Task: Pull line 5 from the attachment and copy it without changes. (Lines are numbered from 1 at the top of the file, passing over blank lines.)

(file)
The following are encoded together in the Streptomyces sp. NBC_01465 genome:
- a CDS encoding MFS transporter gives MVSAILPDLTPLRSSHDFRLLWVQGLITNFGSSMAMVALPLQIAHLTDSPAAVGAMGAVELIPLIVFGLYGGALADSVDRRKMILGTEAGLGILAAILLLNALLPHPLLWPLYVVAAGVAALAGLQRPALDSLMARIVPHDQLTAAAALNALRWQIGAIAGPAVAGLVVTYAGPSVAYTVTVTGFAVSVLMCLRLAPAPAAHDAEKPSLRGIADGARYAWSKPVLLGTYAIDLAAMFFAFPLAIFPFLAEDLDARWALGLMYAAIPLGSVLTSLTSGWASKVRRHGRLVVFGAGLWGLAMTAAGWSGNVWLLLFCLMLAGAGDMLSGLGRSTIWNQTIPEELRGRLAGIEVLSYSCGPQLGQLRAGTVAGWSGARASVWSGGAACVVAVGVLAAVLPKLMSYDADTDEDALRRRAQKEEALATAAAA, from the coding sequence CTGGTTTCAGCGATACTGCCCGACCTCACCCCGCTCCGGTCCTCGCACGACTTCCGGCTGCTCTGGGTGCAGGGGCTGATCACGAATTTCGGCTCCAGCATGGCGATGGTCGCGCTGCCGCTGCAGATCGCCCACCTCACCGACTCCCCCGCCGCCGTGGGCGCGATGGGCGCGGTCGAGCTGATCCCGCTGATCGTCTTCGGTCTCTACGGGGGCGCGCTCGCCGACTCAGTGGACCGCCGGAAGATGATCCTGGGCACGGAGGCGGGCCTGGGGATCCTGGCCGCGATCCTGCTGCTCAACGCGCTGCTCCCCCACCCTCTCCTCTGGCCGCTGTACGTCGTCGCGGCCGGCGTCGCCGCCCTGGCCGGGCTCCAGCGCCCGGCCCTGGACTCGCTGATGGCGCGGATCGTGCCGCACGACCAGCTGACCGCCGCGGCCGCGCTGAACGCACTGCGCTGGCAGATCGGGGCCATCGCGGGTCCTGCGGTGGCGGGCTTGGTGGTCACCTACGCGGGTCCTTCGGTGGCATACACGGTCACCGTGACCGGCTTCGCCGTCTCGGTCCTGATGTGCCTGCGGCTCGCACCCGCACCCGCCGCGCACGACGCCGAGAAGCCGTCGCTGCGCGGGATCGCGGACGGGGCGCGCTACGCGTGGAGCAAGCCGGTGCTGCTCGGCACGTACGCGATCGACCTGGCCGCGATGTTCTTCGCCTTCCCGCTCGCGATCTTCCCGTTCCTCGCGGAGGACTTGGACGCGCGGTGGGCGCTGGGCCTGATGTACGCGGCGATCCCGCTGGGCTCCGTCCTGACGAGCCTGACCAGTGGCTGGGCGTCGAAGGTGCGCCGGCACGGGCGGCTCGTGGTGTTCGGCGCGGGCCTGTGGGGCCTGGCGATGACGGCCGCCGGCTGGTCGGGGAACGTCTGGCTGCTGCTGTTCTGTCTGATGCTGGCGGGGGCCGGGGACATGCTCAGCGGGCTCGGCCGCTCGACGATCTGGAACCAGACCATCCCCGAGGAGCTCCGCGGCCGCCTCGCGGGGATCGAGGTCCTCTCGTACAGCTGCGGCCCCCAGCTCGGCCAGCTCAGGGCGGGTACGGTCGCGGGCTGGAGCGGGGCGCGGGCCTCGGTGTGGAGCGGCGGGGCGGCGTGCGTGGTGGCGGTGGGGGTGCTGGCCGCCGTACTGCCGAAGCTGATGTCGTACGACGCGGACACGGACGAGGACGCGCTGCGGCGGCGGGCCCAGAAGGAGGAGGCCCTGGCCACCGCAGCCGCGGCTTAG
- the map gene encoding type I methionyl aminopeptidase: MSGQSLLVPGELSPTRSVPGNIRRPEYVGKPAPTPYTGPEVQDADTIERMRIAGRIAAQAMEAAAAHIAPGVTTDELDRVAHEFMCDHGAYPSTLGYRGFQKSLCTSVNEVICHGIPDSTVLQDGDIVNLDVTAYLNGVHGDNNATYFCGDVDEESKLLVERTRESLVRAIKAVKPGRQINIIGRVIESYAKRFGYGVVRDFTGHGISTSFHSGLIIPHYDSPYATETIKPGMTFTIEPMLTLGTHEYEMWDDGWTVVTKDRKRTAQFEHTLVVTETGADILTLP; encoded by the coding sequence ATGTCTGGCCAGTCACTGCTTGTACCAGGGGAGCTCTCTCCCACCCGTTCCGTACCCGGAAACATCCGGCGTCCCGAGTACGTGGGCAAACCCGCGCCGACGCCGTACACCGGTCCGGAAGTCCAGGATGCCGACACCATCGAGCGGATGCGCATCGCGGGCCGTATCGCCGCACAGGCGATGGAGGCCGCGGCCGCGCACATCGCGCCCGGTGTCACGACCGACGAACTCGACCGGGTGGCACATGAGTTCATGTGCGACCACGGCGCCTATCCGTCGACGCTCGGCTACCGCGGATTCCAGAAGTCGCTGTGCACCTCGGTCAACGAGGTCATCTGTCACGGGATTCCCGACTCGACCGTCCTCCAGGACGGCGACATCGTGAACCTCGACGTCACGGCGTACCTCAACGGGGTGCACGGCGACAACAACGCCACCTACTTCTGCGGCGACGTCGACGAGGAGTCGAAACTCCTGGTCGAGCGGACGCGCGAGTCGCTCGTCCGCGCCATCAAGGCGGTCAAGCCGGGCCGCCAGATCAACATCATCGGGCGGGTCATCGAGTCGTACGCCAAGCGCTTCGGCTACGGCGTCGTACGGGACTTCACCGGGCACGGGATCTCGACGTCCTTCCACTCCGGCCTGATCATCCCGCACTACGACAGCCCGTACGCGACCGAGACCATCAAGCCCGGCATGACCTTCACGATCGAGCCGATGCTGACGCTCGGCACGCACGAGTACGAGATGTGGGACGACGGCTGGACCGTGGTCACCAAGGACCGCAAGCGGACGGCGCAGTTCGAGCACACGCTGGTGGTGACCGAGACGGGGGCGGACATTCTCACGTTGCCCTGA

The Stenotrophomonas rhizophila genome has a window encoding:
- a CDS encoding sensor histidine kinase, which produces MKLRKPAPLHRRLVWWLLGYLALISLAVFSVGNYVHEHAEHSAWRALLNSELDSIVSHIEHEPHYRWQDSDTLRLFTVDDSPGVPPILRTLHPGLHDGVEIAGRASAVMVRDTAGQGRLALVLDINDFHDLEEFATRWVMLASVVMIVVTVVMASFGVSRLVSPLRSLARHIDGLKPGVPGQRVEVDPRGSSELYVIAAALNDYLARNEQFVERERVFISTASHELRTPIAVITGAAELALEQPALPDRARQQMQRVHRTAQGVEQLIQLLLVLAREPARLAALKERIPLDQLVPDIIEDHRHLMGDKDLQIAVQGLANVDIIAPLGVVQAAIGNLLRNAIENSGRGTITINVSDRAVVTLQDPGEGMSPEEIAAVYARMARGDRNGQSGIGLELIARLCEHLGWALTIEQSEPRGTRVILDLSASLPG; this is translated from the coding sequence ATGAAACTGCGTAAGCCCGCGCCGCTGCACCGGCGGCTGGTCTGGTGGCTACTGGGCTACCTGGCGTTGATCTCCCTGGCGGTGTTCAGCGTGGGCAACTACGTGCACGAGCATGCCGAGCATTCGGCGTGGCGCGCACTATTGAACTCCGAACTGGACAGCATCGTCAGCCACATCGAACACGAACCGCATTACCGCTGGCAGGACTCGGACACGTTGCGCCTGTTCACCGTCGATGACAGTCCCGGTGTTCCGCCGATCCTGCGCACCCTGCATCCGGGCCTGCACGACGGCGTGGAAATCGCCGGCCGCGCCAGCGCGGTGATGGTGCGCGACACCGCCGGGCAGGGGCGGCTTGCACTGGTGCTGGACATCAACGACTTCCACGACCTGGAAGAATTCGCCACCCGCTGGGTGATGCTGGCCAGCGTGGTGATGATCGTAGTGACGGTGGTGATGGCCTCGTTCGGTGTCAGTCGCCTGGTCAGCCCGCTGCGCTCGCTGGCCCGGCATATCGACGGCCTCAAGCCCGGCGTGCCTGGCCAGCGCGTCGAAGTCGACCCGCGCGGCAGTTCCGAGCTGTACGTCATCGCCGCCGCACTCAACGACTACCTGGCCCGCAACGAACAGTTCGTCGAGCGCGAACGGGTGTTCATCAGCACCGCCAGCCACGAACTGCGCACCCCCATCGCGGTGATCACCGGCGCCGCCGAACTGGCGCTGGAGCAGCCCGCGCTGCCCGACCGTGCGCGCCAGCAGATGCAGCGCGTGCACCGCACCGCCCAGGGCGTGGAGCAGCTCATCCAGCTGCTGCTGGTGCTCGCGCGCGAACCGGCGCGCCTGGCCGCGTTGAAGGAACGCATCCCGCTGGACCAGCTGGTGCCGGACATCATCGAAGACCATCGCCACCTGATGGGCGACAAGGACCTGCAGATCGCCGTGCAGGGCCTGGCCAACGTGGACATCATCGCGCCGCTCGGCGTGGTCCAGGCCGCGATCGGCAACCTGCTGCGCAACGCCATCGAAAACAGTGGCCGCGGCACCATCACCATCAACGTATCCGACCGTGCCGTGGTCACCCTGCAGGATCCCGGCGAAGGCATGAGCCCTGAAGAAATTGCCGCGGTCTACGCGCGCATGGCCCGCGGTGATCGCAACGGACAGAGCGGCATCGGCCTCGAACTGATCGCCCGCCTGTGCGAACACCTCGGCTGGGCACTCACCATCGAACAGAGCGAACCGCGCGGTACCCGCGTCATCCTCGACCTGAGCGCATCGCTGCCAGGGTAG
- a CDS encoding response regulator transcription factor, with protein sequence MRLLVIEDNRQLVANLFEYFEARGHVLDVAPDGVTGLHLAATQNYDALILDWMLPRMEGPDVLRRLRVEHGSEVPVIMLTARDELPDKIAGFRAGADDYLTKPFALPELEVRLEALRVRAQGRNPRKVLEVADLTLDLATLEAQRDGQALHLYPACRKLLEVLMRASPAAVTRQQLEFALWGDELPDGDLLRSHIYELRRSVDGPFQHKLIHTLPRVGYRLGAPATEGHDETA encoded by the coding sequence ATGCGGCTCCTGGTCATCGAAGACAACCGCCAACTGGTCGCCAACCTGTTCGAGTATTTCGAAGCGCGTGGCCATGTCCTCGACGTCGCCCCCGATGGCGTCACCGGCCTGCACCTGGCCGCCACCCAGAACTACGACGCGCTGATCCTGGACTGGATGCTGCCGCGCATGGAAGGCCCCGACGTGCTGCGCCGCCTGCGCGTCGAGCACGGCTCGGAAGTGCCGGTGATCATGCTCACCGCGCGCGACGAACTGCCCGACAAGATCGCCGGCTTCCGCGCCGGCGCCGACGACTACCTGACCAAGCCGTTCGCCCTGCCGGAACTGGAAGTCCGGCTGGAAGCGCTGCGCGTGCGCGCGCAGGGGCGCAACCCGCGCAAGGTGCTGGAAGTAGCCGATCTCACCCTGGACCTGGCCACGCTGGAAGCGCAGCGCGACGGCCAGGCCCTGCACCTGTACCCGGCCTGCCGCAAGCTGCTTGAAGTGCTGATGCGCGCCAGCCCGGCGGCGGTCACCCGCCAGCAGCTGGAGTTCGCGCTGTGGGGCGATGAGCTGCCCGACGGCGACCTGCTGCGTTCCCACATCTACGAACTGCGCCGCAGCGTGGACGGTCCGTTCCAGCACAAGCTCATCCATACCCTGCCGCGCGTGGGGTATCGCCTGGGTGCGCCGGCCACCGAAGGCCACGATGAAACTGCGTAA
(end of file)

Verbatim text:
- a CDS encoding sensor histidine kinase, which produces MKLRKPAPLHRRLVWWLLGYLALISLAVFSVGNYVHEHAEHSAWRALLNSELDSIVSHIEHEPHYRWQDSDTLRLFTVDDSPGVPPILRTLHPGLHDGVEIAGRASAVMVRDTAGQGRLALVLDINDFHDLEEFATRWVMLASVVMIVVTVVMASFGVSRLVSPLRSLARHIDGLKPGVPGQRVEVDPRGSSELYVIAAALNDYLARNEQFVERERVFISTASHELRTPIAVITGAAELALEQPALPDRARQQMQRVHRTAQGVEQLIQLLLVLAREPARLAALKERIPLDQLVPDIIEDHRHLMGDKDLQIAVQGLANVDIIAPLGVVQAAIGNLLRNAIENSGRGTITINVSDRAVVTLQDPGEGMSPEEIAAVYARMARGDRNGQSGIGLELIARLCEHLGWALTIEQSEPRGTRVILDLSASLPG; this is translated from the coding sequence ATGAAACTGCGTAAGCCCGCGCCGCTGCACCGGCGGCTGGTCTGGTGGCTACTGGGCTACCTGGCGTTGATCTCCCTGGCGGTGTTCAGCGTGGGCAACTACGTGCACGAGCATGCCGAGCATTCGGCGTGGCGCGCACTATTGAACTCCGAACTGGACAGCATCGTCAGCCACATCGAACACGAACCGCATTACCGCTGGCAGGACTCGGACACGTTGCGCCTGTTCACCGTCGATGACAGTCCCGGTGTTCCGCCGATCCTGCGCACCCTGCATCCGGGCCTGCACGACGGCGTGGAAATCGCCGGCCGCGCCAGCGCGGTGATGGTGCGCGACACCGCCGGGCAGGGGCGGCTTGCACTGGTGCTGGACATCAACGACTTCCACGACCTGGAAGAATTCGCCACCCGCTGGGTGATGCTGGCCAGCGTGGTGATGATCGTAGTGACGGTGGTGATGGCCTCGTTCGGTGTCAGTCGCCTGGTCAGCCCGCTGCGCTCGCTGGCCCGGCATATCGACGGCCTCAAGCCCGGCGTGCCTGGCCAGCGCGTCGAAGTCGACCCGCGCGGCAGTTCCGAGCTGTACGTCATCGCCGCCGCACTCAACGACTACCTGGCCCGCAACGAACAGTTCGTCGAGCGCGAACGGGTGTTCATCAGCACCGCCAGCCACGAACTGCGCACCCCCATCGCGGTGATCACCGGCGCCGCCGAACTGGCGCTGGAGCAGCCCGCGCTGCCCGACCGTGCGCGCCAGCAGATGCAGCGCGTGCACCGCACCGCCCAGGGCGTGGAGCAGCTCATCCAGCTGCTGCTGGTGCTCGCGCGCGAACCGGCGCGCCTGGCCGCGTTGAAGGAACGCATCCCGCTGGACCAGCTGGTGCCGGACATCATCGAAGACCATCGCCACCTGATGGGCGACAAGGACCTGCAGATCGCCGTGCAGGGCCTGGCCAACGTGGACATCATCGCGCCGCTCGGCGTGGTCCAGGCCGCGATCGGCAACCTGCTGCGCAACGCCATCGAAAACAGTGGCCGCGGCACCATCACCATCAACGTATCCGACCGTGCCGTGGTCACCCTGCAGGATCCCGGCGAAGGCATGAGCCCTGAAGAAATTGCCGCGGTCTACGCGCGCATGGCCCGCGGTGATCGCAACGGACAGAGCGGCATCGGCCTCGAACTGATCGCCCGCCTGTGCGAACACCTCGGCTGGGCACTCACCATCGAACAGAGCGAACCGCGCGGTACCCGCGTCATCCTCGACCTGAGCGCATCGCTGCCAGGGTAG